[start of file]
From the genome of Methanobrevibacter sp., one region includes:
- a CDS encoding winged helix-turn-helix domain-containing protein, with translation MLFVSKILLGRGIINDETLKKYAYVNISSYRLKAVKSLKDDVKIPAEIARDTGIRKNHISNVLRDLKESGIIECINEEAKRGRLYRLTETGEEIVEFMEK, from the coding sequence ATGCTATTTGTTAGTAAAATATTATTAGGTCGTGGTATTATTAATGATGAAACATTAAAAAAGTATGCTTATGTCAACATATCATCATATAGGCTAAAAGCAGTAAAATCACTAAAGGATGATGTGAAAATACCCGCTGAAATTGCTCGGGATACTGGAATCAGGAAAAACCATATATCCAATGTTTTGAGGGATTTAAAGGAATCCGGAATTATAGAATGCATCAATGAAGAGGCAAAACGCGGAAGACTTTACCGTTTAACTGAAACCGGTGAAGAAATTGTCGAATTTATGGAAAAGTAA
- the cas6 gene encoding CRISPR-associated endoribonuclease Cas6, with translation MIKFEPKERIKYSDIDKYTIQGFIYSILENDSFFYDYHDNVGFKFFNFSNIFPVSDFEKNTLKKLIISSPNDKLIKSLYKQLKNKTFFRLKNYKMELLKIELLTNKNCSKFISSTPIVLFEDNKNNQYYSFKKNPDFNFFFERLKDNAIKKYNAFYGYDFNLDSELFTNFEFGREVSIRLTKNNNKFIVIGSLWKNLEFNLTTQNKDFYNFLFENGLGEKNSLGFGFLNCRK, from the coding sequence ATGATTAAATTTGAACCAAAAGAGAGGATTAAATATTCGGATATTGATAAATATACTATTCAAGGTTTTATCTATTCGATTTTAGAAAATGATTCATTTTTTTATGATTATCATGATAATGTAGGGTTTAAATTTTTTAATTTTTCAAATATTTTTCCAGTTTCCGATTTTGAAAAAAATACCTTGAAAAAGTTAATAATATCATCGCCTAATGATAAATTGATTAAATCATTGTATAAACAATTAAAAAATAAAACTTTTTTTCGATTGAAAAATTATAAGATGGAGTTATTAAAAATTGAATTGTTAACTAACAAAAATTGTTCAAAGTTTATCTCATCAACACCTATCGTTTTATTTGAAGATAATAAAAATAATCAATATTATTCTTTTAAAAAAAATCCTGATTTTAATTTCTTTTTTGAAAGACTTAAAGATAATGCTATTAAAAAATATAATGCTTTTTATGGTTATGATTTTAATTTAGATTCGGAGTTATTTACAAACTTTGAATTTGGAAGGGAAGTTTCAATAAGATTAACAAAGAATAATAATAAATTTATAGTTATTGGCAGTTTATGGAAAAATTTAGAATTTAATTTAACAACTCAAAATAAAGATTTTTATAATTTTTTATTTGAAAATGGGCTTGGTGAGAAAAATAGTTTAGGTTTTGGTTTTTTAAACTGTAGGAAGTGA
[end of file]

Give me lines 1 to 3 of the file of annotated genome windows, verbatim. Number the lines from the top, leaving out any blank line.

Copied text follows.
From the genome of Methanobrevibacter sp., one region includes:
- a CDS encoding winged helix-turn-helix domain-containing protein, with translation MLFVSKILLGRGIINDETLKKYAYVNISSYRLKAVKSLKDDVKIPAEIARDTGIRKNHISNVLRDLKESGIIECINEEAKRGRLYRLTETGEEIVEFMEK, from the coding sequence ATGCTATTTGTTAGTAAAATATTATTAGGTCGTGGTATTATTAATGATGAAACATTAAAAAAGTATGCTTATGTCAACATATCATCATATAGGCTAAAAGCAGTAAAATCACTAAAGGATGATGTGAAAATACCCGCTGAAATTGCTCGGGATACTGGAATCAGGAAAAACCATATATCCAATGTTTTGAGGGATTTAAAGGAATCCGGAATTATAGAATGCATCAATGAAGAGGCAAAACGCGGAAGACTTTACCGTTTAACTGAAACCGGTGAAGAAATTGTCGAATTTATGGAAAAGTAA
- the cas6 gene encoding CRISPR-associated endoribonuclease Cas6, with translation MIKFEPKERIKYSDIDKYTIQGFIYSILENDSFFYDYHDNVGFKFFNFSNIFPVSDFEKNTLKKLIISSPNDKLIKSLYKQLKNKTFFRLKNYKMELLKIELLTNKNCSKFISSTPIVLFEDNKNNQYYSFKKNPDFNFFFERLKDNAIKKYNAFYGYDFNLDSELFTNFEFGREVSIRLTKNNNKFIVIGSLWKNLEFNLTTQNKDFYNFLFENGLGEKNSLGFGFLNCRK, from the coding sequence ATGATTAAATTTGAACCAAAAGAGAGGATTAAATATTCGGATATTGATAAATATACTATTCAAGGTTTTATCTATTCGATTTTAGAAAATGATTCATTTTTTTATGATTATCATGATAATGTAGGGTTTAAATTTTTTAATTTTTCAAATATTTTTCCAGTTTCCGATTTTGAAAAAAATACCTTGAAAAAGTTAATAATATCATCGCCTAATGATAAATTGATTAAATCATTGTATAAACAATTAAAAAATAAAACTTTTTTTCGATTGAAAAATTATAAGATGGAGTTATTAAAAATTGAATTGTTAACTAACAAAAATTGTTCAAAGTTTATCTCATCAACACCTATCGTTTTATTTGAAGATAATAAAAATAATCAATATTATTCTTTTAAAAAAAATCCTGATTTTAATTTCTTTTTTGAAAGACTTAAAGATAATGCTATTAAAAAATATAATGCTTTTTATGGTTATGATTTTAATTTAGATTCGGAGTTATTTACAAACTTTGAATTTGGAAGGGAAGTTTCAATAAGATTAACAAAGAATAATAATAAATTTATAGTTATTGGCAGTTTATGGAAAAATTTAGAATTTAATTTAACAACTCAAAATAAAGATTTTTATAATTTTTTATTTGAAAATGGGCTTGGTGAGAAAAATAGTTTAGGTTTTGGTTTTTTAAACTGTAGGAAGTGA